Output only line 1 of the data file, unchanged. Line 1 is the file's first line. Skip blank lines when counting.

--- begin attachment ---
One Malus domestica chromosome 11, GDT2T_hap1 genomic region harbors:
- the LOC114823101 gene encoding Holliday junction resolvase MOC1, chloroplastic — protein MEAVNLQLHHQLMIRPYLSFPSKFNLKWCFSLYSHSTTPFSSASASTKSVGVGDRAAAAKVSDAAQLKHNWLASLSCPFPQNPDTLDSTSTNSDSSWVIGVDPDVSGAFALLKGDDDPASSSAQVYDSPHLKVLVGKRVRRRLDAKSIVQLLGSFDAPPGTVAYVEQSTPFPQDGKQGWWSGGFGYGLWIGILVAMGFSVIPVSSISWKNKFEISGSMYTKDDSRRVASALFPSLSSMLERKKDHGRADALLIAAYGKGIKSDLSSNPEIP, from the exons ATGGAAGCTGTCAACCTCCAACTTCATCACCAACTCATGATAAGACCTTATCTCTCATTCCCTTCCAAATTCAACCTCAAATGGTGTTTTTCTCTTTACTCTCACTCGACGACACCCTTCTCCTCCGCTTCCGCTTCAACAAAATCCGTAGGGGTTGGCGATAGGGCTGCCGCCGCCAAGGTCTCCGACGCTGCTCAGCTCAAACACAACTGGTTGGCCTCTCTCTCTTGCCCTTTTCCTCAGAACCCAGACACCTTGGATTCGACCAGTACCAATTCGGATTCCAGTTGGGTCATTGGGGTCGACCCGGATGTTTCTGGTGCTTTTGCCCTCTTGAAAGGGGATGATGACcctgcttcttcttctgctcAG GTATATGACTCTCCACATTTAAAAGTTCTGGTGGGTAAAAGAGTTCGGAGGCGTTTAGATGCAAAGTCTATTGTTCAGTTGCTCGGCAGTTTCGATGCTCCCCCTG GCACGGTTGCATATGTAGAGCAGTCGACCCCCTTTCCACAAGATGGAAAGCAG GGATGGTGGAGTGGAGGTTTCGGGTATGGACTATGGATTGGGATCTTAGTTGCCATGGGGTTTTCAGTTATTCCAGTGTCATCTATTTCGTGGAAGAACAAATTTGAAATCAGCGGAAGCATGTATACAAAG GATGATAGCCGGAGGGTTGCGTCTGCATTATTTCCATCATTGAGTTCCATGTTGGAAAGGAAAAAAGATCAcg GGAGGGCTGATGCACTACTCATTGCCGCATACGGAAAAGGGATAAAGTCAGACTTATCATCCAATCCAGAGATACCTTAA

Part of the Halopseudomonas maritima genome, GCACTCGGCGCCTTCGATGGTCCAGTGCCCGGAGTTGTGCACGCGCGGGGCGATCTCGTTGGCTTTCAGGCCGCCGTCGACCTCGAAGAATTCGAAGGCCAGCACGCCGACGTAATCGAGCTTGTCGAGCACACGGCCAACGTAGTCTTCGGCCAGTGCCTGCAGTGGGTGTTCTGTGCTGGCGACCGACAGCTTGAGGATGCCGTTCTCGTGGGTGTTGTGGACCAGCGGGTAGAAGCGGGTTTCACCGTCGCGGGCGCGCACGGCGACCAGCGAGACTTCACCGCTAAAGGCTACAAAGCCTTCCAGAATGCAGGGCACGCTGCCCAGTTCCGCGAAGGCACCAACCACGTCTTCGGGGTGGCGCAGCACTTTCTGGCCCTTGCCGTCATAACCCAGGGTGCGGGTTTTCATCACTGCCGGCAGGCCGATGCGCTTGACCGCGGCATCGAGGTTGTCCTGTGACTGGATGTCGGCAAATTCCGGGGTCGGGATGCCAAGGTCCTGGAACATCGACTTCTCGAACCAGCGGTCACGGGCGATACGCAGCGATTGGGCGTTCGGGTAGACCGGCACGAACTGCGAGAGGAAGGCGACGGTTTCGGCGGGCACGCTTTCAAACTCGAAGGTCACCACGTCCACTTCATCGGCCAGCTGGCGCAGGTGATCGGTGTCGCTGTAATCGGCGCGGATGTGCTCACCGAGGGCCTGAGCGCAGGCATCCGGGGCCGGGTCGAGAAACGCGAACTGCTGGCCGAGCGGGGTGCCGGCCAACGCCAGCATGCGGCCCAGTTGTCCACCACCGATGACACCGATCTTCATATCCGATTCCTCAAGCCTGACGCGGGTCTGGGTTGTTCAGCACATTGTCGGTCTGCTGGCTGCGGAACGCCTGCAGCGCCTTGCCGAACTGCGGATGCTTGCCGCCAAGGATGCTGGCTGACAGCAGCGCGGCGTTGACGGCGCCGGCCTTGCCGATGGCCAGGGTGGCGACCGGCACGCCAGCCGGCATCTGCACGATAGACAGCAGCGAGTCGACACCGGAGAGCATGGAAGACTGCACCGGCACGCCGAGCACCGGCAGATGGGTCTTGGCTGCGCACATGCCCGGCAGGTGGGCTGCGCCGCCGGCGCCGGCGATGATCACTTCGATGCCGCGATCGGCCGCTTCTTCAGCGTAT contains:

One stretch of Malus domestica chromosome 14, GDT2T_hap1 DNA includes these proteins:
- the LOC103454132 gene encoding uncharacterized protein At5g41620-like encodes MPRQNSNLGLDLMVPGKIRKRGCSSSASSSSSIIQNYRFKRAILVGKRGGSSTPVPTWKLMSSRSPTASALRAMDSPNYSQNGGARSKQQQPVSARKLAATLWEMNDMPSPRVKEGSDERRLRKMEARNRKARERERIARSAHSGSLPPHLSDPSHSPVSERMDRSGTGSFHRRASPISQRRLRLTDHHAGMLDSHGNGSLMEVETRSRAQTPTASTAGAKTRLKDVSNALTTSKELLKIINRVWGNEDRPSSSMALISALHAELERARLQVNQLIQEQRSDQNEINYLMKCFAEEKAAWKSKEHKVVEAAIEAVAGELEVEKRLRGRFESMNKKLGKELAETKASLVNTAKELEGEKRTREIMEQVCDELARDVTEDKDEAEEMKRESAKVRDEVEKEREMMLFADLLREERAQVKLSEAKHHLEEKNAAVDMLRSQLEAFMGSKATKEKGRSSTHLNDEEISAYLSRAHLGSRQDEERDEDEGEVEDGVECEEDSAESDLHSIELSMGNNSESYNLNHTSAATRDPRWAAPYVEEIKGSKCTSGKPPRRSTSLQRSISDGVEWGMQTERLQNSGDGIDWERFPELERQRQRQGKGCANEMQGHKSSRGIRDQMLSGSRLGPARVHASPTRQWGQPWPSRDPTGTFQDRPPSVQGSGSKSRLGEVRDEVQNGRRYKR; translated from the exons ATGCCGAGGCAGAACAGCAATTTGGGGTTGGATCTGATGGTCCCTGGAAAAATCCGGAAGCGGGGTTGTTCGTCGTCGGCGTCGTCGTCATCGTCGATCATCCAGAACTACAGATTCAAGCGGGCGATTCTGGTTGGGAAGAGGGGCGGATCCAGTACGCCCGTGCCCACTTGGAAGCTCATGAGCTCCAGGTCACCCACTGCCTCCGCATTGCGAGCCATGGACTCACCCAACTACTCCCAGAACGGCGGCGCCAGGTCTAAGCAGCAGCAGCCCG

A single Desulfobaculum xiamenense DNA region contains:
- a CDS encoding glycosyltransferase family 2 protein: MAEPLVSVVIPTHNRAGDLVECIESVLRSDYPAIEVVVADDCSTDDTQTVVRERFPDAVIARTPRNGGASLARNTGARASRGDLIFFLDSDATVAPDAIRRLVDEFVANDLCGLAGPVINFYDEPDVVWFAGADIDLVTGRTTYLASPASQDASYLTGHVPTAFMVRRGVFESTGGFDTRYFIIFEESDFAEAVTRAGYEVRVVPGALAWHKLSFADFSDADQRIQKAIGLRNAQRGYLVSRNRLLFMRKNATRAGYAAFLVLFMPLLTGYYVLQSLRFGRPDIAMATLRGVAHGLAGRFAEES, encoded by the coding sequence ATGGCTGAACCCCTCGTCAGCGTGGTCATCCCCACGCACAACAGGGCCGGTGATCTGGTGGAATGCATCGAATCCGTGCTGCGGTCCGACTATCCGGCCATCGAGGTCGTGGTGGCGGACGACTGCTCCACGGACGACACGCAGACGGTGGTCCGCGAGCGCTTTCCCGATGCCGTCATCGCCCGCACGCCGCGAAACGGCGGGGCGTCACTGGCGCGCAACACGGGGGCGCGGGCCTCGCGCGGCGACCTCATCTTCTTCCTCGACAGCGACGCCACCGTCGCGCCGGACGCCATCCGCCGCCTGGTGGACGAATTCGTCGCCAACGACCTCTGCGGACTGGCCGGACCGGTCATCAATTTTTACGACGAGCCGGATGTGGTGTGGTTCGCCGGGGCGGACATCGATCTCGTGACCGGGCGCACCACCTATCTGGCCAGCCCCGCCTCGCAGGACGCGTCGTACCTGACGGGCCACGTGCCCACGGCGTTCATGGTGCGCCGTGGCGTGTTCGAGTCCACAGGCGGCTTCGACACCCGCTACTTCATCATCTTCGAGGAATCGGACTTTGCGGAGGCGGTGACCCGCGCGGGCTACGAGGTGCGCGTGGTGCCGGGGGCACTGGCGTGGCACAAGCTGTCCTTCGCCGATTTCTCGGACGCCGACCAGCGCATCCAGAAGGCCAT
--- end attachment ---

One Malus domestica chromosome 11, GDT2T_hap1 genomic region harbors: